Obisidian ­ – No Self to Sue (2015)

The basic sonic template for this album is late-­model melodic hardcore in the vein of Champion or Verse; that means a melodic base of straightforward four-­chord (or less) progressions in a basic minor scale played rhythmically on the guitars, looped for four or eight bars, usually until the progression becomes stale (more common) or the vocals lead to a new riff cycle (less common). Each riff continues until Obisidian see fit (as typical of modern “hardcore”) to abandon the progression altogether and move on to a riff with a completely different feel instead of developing the last riff (through harmonic augmentation rather than plain repetition) and moving toward a new one logically.

Generally, this method of composition would be frowned upon, but in the case of this album, the changes are welcome since the listener is undoubtedly anticipating the next riff with relish since the last one is sure to have become stale after a few cycles. Obsidian avoid this jarring transition sometimes by simply shifting to another rhythmic style (for instance, playing the same (or a similar) chord progression with palm-­muted strokes and a half­-time drum beat). However, this is not always the case; toward the end of the album, we see some interesting melodic progressions that move forward in the style of black metal without the need for vocal embellishment. For the worse, these sections appear too few and ­far between.

The saving grace of this album is Obsidian’s ability to throw in NWOBHM­ style guitar lines which,
although rarely progressing rationally from the last riff, are very cool-­sounding and give a boost of energy to each song. However, the riffs feel generally out ­of ­place since, once they are over, the next section invariably drops back to cliche modern hardcore dime­-a­-dozen riffs. Nevertheless, the guitarist(s) display a refined sense exactly how far they can push the hardcore­ style riffs augmented by vocal rhythm before needing to introduce a more harmonically­ rich dual­ guitar segment. Beyond that, the band seems very comfortable when tying off­-time (usually switching from a 3/4 to 4/4 beat) rhythms together in a way that avoids the typical metalcore­ style riff­ salad style that feels like something you could hear during a tour of a zoo; “And if you look to your left you’ll see our lions as they feed on… oh, look to the right to see the zebras in a galloping herd!”

All ­in ­all, the music achieves its purpose as being something that impels the listener to charge their adrenaline and accomplish something physically demanding. It might make good workout music or something that would be great to experience in a live setting. However, a listener (particularly of the metal persuasion) looking for music that describes a series of situations narratively might find themselves bored by melodies that wear out their welcome before being augmented rhythmically, as this album is chock­full of cool riffs that make just as much sense when listened to at random intervals rather than in a riff­ by ­riff manner.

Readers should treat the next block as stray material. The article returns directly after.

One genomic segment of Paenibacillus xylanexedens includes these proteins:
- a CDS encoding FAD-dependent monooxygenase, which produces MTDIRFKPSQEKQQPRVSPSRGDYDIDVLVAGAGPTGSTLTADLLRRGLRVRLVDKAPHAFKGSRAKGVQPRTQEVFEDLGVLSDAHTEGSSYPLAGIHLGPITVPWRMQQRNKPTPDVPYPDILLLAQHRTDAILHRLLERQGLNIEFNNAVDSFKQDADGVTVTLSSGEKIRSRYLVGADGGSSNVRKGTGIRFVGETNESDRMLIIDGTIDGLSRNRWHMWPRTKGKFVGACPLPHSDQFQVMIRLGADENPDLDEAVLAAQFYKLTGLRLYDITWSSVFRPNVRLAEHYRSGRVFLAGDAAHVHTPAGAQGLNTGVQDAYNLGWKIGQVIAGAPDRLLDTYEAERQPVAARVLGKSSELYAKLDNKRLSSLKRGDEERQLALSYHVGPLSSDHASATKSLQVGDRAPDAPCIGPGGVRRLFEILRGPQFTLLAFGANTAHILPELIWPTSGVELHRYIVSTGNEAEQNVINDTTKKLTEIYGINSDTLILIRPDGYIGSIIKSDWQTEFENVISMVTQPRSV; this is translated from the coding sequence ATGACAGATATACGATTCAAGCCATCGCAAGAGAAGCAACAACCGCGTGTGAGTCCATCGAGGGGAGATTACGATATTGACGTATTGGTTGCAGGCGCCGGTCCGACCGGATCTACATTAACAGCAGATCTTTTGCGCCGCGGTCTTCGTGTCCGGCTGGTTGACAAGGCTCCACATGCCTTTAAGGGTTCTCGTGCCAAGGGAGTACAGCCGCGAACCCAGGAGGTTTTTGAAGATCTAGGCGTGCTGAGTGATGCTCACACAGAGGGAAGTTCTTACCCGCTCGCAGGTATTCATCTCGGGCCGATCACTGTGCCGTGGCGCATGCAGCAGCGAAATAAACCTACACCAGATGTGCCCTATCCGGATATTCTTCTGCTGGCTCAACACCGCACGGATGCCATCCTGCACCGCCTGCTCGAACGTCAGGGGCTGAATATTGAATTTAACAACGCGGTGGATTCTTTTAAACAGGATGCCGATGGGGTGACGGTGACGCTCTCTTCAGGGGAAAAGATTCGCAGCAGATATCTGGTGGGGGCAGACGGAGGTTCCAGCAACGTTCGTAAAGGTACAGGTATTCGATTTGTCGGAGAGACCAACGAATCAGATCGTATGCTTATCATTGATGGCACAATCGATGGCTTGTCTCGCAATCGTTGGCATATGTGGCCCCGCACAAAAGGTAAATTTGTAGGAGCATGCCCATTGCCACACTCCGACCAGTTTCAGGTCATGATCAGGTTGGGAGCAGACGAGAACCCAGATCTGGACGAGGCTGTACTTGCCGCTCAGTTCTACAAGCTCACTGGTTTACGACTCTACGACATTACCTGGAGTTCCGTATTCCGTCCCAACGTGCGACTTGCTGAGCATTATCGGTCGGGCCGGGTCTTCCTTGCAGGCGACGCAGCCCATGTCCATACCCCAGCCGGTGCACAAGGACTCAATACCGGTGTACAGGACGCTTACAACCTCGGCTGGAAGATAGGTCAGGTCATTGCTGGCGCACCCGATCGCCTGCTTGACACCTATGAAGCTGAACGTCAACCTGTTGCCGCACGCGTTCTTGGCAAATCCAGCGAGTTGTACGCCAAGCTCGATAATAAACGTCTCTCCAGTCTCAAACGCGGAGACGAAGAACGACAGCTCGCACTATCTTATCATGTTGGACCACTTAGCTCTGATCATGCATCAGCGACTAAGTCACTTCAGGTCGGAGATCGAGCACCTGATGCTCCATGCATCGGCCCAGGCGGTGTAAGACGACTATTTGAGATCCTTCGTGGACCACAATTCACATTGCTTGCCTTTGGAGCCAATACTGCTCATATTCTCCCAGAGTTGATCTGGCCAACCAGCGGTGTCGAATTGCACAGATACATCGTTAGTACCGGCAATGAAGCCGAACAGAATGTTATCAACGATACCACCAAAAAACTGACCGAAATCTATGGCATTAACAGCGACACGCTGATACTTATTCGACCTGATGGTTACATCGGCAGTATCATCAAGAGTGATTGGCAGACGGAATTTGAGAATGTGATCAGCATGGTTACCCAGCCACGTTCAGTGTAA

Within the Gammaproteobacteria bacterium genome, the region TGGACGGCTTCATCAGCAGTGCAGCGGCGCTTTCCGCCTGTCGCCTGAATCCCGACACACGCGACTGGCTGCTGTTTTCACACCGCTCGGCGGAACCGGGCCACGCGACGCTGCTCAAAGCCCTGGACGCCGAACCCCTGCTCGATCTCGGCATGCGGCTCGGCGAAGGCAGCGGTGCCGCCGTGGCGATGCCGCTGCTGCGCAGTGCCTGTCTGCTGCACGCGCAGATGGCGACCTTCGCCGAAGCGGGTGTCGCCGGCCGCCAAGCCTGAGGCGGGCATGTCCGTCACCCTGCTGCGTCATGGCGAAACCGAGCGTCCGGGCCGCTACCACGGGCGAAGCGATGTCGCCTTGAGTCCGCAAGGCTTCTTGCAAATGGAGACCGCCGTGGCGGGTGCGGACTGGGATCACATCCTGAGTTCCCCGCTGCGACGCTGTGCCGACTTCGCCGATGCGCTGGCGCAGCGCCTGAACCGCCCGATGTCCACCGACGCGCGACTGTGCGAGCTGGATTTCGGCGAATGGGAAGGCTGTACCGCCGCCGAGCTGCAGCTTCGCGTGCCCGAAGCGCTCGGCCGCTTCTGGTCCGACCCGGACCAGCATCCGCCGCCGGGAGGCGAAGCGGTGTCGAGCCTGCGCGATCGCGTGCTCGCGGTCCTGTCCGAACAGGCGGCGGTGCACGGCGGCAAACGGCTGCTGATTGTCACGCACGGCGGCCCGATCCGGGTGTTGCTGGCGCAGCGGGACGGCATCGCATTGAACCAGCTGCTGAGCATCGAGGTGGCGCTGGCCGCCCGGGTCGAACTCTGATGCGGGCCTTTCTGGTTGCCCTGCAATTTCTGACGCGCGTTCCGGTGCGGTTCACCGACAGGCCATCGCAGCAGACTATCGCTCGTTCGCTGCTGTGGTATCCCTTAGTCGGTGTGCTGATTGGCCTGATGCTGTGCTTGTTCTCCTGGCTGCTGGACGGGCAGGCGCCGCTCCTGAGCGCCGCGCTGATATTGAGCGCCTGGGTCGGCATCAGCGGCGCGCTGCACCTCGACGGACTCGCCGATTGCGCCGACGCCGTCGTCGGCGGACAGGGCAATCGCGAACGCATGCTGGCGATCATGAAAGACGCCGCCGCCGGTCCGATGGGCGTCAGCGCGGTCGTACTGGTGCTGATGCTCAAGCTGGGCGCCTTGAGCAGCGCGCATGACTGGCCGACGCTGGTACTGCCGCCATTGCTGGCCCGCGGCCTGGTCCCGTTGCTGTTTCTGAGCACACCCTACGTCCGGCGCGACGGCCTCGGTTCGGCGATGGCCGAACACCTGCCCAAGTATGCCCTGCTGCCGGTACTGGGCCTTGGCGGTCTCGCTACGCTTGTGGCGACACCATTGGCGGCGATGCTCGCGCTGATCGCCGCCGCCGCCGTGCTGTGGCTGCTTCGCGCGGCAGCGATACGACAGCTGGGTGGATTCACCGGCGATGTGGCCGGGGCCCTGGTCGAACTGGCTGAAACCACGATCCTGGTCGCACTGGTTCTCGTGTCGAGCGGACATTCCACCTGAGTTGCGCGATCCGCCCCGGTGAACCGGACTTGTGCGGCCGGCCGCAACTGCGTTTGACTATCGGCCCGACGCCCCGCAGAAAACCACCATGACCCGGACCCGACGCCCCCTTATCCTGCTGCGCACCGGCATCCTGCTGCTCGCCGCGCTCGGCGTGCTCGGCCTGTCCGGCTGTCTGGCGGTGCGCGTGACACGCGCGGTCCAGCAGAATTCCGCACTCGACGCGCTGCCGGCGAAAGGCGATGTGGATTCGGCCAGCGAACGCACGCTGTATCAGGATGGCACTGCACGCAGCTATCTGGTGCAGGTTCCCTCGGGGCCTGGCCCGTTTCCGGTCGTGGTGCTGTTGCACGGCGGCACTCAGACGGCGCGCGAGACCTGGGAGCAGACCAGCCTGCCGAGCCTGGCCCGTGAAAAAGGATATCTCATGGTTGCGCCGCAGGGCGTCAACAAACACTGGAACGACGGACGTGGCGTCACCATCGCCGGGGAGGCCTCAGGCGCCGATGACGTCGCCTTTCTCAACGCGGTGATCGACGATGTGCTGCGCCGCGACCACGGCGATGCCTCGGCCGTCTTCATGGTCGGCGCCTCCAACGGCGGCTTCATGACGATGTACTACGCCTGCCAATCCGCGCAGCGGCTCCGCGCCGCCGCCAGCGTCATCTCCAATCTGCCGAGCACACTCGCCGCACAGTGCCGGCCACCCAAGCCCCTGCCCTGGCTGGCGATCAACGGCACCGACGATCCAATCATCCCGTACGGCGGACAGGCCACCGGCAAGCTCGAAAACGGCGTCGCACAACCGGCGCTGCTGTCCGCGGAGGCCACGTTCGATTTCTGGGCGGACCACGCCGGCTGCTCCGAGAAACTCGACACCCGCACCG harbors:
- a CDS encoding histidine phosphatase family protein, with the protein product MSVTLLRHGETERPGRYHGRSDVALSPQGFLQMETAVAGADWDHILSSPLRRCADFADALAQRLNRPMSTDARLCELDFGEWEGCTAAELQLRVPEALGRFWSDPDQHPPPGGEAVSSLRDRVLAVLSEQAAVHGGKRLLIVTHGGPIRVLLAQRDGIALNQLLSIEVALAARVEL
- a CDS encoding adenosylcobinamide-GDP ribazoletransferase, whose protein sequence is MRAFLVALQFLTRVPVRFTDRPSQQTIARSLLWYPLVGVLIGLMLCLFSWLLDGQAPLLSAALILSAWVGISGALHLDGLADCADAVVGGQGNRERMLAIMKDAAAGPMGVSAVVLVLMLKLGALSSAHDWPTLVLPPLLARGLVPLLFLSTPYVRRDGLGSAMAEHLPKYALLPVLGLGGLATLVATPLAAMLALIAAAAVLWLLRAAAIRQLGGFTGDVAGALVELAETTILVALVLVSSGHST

Did Accept invent speed metal with “Fast as a Shark” on Restless and Wild?


Wolf Hoffmann asserts that Accept wrote the first speed metal song ever with “Fast as a Shark” from Restless and Wild way back in 1982. While the debate rages across the internet, now the equivalent of 1980s daytime television, the question can be answered by looking to what speed metal is.

Speed metal — as distinct from thrash a genre popularized by Thrasher magazine devotees and skaters making hardcore/metal crossover such as Dirty Rotten Imbeciles and Cryptic Slaughter — originated in the use of a single technique: the muted strummed downpicked power chord. This technique combined the repetitive downpicking of punk with palm muting, previously used only to emphasize specific notes. Much of its appeal came from the changes in amplification and production since the previous decade which allowed louder music to exist. Much like the 1980s itself, the muted strum conveyed a sound of clashing absolutes and decreased the amount of harmony heard in each chord, making the music more purely percussive like techno and early industrial. Even more, it gained the volume punks had always aspired to with its explosive and uncompromising sound. In the process, it inspired more use of accidentals leading to more chromatic fills, which in the next generation with death metal became a form of riffs themselves, where speed metal relied more on the NWOBHM song form and harmony.